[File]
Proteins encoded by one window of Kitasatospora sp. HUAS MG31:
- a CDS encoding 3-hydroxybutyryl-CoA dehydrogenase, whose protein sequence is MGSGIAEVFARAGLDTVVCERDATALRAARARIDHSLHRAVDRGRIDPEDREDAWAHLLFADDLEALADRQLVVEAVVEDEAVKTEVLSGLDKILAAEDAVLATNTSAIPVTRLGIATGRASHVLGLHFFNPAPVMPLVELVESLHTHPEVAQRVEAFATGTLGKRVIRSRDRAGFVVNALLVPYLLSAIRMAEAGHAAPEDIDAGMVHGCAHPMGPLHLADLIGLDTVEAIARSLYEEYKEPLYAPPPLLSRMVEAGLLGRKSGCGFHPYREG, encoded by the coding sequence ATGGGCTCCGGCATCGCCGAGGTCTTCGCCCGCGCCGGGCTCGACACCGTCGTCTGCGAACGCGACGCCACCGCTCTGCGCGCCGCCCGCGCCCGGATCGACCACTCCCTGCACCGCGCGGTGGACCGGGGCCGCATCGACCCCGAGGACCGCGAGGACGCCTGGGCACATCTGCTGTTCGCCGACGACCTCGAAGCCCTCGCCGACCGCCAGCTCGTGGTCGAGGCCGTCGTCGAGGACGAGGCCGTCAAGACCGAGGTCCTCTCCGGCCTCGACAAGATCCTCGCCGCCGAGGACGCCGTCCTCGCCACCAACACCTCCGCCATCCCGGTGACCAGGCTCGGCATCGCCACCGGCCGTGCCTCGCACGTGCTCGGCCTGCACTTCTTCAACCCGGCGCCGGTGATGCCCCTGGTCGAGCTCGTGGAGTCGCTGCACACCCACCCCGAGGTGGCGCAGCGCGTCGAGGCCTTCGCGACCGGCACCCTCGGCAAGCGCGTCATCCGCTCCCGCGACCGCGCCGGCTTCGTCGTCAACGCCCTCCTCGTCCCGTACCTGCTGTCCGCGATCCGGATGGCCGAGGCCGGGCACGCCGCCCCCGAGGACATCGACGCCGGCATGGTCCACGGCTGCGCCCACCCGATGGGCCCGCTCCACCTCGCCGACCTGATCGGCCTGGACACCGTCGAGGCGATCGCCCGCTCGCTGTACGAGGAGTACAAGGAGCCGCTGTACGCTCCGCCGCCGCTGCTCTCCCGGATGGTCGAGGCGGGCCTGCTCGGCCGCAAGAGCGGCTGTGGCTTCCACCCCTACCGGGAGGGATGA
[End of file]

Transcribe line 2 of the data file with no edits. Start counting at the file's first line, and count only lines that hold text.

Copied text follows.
- a CDS encoding 3-hydroxybutyryl-CoA dehydrogenase, whose protein sequence is MGSGIAEVFARAGLDTVVCERDATALRAARARIDHSLHRAVDRGRIDPEDREDAWAHLLFADDLEALADRQLVVEAVVEDEAVKTEVLSGLDKILAAEDAVLATNTSAIPVTRLGIATGRASHVLGLHFFNPAPVMPLVELVESLHTHPEVAQRVEAFATGTLGKRVIRSRDRAGFVVNALLVPYLLSAIRMAEAGHAAPEDIDAGMVHGCAHPMGPLHLADLIGLDTVEAIARSLYEEYKEPLYAPPPLLSRMVEAGLLGRKSGCGFHPYREG, encoded by the coding sequence ATGGGCTCCGGCATCGCCGAGGTCTTCGCCCGCGCCGGGCTCGACACCGTCGTCTGCGAACGCGACGCCACCGCTCTGCGCGCCGCCCGCGCCCGGATCGACCACTCCCTGCACCGCGCGGTGGACCGGGGCCGCATCGACCCCGAGGACCGCGAGGACGCCTGGGCACATCTGCTGTTCGCCGACGACCTCGAAGCCCTCGCCGACCGCCAGCTCGTGGTCGAGGCCGTCGTCGAGGACGAGGCCGTCAAGACCGAGGTCCTCTCCGGCCTCGACAAGATCCTCGCCGCCGAGGACGCCGTCCTCGCCACCAACACCTCCGCCATCCCGGTGACCAGGCTCGGCATCGCCACCGGCCGTGCCTCGCACGTGCTCGGCCTGCACTTCTTCAACCCGGCGCCGGTGATGCCCCTGGTCGAGCTCGTGGAGTCGCTGCACACCCACCCCGAGGTGGCGCAGCGCGTCGAGGCCTTCGCGACCGGCACCCTCGGCAAGCGCGTCATCCGCTCCCGCGACCGCGCCGGCTTCGTCGTCAACGCCCTCCTCGTCCCGTACCTGCTGTCCGCGATCCGGATGGCCGAGGCCGGGCACGCCGCCCCCGAGGACATCGACGCCGGCATGGTCCACGGCTGCGCCCACCCGATGGGCCCGCTCCACCTCGCCGACCTGATCGGCCTGGACACCGTCGAGGCGATCGCCCGCTCGCTGTACGAGGAGTACAAGGAGCCGCTGTACGCTCCGCCGCCGCTGCTCTCCCGGATGGTCGAGGCGGGCCTGCTCGGCCGCAAGAGCGGCTGTGGCTTCCACCCCTACCGGGAGGGATGA